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that gluten produces a quart of milk cheaper by three fourths of a cent than linseed, then no one will deny the desirability of a knowledge of this fact, and if shorts or cottonseed can give us a still further reduction, then we as farmers need this information.

Our cows thus far have been made to show four things : Quantity of milk, quality of milk, cost of milk, cost of butter, for this test can be figured from the other data. There is a physiological problem that demands solution. It is this, Where does the grain consumed by a cow lodge in the stomach ? Does it go into the first and thus become remasticated, or does it pass immediately into the true digestion stomach? Our whole system of feeding may need modification in accordance with the establishment of the question. All of these questions and many more await a solution, but time is required, and I ask you, my farmer friends, not to expect too much too soon. Let us have the time in which to perform the work carefully and accurately, and more than this, let us have your suggestions and support.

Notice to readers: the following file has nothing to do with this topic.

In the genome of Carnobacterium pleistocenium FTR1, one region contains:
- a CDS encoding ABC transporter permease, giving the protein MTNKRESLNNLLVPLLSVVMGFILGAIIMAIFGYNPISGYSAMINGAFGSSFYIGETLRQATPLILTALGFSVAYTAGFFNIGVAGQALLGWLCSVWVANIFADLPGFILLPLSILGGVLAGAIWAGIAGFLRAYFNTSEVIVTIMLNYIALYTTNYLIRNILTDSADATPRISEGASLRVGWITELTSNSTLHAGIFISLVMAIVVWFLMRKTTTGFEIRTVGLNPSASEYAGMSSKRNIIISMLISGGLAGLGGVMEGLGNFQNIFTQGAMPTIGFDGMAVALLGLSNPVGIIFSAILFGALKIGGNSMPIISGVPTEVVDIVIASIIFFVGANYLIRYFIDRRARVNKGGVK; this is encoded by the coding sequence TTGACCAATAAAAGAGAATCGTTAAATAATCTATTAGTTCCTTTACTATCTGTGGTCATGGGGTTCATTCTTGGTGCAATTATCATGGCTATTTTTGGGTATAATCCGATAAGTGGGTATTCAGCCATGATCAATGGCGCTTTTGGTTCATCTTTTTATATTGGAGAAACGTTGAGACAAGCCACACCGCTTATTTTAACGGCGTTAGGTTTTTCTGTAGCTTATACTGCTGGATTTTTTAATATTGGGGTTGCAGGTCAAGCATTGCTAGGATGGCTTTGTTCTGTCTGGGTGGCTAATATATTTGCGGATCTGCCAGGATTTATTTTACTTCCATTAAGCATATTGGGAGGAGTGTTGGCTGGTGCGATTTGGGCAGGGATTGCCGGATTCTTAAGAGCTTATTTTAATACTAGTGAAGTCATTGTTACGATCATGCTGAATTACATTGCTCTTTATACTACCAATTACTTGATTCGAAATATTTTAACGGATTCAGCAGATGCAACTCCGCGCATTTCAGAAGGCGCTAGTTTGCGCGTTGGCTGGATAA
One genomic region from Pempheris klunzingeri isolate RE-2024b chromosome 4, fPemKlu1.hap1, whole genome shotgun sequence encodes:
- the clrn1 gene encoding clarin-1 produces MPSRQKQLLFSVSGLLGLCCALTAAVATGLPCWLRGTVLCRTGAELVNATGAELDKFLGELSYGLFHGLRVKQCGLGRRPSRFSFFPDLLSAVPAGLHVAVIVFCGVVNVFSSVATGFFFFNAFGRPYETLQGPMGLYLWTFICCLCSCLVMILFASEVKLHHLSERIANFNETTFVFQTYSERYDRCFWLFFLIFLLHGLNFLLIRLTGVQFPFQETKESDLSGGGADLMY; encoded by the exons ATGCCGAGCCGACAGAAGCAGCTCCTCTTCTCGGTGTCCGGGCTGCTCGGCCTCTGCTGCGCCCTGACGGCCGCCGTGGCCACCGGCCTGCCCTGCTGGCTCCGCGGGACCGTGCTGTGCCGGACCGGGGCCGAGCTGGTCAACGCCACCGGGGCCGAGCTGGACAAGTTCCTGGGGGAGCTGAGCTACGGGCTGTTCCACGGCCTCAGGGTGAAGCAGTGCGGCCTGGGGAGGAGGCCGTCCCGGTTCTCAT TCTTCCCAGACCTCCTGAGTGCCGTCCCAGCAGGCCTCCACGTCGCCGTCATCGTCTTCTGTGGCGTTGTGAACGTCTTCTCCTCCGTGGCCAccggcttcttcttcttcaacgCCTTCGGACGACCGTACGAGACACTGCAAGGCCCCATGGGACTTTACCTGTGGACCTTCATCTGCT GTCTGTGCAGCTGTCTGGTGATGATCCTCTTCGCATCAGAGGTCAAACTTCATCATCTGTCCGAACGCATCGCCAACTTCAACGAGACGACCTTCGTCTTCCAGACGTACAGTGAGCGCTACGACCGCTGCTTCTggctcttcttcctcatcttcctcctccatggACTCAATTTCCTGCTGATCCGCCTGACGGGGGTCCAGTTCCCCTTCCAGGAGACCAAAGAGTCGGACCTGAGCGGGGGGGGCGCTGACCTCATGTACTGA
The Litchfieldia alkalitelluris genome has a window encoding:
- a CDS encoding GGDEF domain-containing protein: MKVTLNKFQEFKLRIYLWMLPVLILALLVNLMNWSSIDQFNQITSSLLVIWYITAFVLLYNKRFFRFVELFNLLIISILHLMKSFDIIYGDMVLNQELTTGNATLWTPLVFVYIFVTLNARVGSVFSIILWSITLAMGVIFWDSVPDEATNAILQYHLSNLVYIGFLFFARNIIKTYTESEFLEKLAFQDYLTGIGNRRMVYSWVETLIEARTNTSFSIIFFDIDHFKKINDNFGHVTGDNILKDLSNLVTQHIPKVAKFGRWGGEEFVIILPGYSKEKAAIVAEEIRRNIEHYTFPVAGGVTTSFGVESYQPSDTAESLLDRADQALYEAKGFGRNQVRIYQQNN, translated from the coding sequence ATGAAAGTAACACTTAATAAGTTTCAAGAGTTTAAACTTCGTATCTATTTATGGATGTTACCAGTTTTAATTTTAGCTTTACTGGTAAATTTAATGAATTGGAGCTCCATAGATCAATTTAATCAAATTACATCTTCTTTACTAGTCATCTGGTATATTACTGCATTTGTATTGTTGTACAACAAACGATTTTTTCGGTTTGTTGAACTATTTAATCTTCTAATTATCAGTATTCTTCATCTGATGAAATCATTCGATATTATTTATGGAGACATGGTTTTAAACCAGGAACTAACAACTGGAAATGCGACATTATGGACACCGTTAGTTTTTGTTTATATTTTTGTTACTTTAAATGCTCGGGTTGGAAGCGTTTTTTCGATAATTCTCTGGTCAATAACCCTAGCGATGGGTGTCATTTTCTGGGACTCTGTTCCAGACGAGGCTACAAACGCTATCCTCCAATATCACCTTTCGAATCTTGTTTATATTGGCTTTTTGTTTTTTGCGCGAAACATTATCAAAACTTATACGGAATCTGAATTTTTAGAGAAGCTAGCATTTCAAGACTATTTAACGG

From the earliest period, sheep have occupied a place in history. Very soon after Adam left gardening and his sons took up general farming, we find Abel as a keeper of sheep, offering the “ firstlings of his flock and the fat thereofto the Lord. Thirty-seven centuries ago, when Abraham took his son Isaac into the mountain to be offered, a ram was providentially “caught in a thicket by his horns." Although used for sacrifices, it is probable that sheep were also used for their wool as well at an early date. In fact, the ram caught by his horns rather supports the theory of a wool-bearing animal, as those used for their mutton strictly now have no horns. Laban is mentioned as shearing sheep 1739 years before the Christian era, at or before which time wool was probably used. Dr. Randall says that fine-wooled sheep were known before Christ, and it is sure they were found in Spain when conquered by the Romans in the third century. Tradition says the Cotswold was introduced into England from Spain in the twelfth century, and it is certain that they were sent back to Spain from England in the fifteenth century by permission of King Edward the Fourth.